CONGRESSWOMAN ELISE STEFANIK
On Monday, March 23, 2015, the House will consider H. Res. 53, a resolution Condemning the cowardly attack on innocent men, women, and children in the northeastern Nigerian town of Baga, under suspension of the rules. H. Res. 53 was introduced on January 27, 2015 by Rep. Robin Kelly (D-IL) and was referred to the Committee on Foreign Affairs, which ordered the bill reported, with an amendment in the nature of a substitute, by voice vote on February 27, 2015.
H.Res. 53 resolves that the House of Representatives: 1) expresses strong support for the Nigerian people, especially those in Baga, who have been affected by Boko Haram; 2) condemns Boko Haram for its hostile attacks on civilian targets; 3) expresses concern for the possibility of a strengthened relationship between Boko Haram and the Islamic State of Iraq and the Levant (ISIL), as a result of Boko Haram’s pledge of allegiance to the group; 4) encourages the Nigerian Government to increase efforts to protect civilians from Boko Haram, including through collaboration with other international actors; 5) urges all Nigerian political candidates to uphold the pledges outlined in the “Abuja Accord” and the Nigerian Government to hold elections on March 28, 2015; 6) remains committed to protecting democratic ideals and universal human rights worldwide; 7) supports United States aid to the Nigerian Government in fighting against Boko Haram and searching for those whom they have abducted; and, 8) applauds African countries in the region and the African Union for their efforts to create a regional security force to combat Boko Haram and supports offers of robust security assistance to strengthen its capabilities.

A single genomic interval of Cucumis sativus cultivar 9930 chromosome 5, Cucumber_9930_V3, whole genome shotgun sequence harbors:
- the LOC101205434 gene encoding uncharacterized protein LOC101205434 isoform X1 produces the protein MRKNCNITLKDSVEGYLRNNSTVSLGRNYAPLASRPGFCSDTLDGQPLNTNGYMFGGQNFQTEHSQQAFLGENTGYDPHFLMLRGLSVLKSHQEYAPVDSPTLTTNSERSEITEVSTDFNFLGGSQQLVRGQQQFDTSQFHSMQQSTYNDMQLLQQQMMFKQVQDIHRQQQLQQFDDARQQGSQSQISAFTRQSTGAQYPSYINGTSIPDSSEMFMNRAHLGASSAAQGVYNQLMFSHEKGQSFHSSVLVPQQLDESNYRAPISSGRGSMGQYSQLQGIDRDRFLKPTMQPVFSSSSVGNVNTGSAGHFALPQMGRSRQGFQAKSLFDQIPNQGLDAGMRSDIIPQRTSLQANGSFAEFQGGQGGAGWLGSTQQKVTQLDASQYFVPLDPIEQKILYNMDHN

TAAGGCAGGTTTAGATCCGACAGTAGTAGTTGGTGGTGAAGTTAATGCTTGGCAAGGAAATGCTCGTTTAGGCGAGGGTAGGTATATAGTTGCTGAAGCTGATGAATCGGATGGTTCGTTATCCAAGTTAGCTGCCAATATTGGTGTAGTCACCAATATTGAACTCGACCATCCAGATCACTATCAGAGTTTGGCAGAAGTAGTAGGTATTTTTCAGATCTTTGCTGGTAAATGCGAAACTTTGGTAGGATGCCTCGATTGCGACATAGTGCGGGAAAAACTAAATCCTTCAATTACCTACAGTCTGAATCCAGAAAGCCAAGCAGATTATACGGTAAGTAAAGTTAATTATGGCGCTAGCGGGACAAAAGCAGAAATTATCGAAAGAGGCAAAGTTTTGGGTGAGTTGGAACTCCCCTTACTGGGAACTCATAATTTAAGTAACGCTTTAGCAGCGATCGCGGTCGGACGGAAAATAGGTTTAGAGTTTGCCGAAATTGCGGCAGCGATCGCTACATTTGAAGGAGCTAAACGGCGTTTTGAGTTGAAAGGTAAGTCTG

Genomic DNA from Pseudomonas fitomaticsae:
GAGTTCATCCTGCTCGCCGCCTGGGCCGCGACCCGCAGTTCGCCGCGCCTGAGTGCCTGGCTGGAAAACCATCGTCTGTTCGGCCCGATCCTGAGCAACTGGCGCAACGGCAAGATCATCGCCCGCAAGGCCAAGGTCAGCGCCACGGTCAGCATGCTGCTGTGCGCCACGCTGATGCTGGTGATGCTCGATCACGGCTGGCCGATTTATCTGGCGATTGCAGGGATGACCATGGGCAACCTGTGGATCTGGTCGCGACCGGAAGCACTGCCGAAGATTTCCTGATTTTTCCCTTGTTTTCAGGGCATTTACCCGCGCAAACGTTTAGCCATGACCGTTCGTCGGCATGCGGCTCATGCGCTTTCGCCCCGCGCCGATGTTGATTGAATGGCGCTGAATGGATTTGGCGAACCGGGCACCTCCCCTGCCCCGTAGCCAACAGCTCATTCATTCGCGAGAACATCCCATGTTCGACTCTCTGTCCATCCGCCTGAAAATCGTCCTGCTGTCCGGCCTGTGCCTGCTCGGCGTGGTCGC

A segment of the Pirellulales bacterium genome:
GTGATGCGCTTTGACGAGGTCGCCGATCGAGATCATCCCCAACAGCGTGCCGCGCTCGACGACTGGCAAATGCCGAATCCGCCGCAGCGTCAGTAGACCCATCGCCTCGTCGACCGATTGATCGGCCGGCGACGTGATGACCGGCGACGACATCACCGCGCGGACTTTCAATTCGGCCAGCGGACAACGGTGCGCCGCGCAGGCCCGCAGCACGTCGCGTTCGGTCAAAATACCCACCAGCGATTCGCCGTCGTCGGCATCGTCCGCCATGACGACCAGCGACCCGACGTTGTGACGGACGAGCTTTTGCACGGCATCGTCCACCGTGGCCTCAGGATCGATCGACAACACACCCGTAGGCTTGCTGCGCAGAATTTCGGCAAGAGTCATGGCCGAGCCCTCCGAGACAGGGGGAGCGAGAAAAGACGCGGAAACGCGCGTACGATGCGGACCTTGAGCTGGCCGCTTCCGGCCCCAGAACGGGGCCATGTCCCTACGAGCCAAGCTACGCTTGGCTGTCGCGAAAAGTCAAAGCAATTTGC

See H.Res . 53, at 4 and 5
Since its formation, the violent terrorist group known as Boko Haram has killed roughly 20,000 people as well as forced nearly 200,000 to flee into neighboring countries. Further, members of the group have abducted numerous civilians, including 219 schoolgirls from Chibok.
On January 3, 2015, Boko Haram opened fire on men, women, and children in the northeastern Nigerian town of Baga, as well as in surrounding villages. Local officials reported death tolls ranging in the hundreds, but as many as 2,000 civilians may have been killed. The following day, reports surfaced that the group had taken control of the base of the Multi-National Joint Task Force, which is comprised of troops from Nigeria, Chad, and Niger. Apart from the horrific mass slaughter of civilians, the attacks, which culminated on January 7, 2015, resulted in the displacement of at least 30,000 people.
On March 9, 2015 Boko Haram announced its allegiance to the Islamic State of Iraq and the Levant (ISIL). Boko Haram’s actions have terrorized and resulted in chaos within the region. In response, the African Union and neighboring countries endorsed the establishment of a regional task force of 10,000 troops to fight against the group.
The resolution will not have any impact on federal spending.
For questions or further information, contact the House Republican Conference at 5-5107.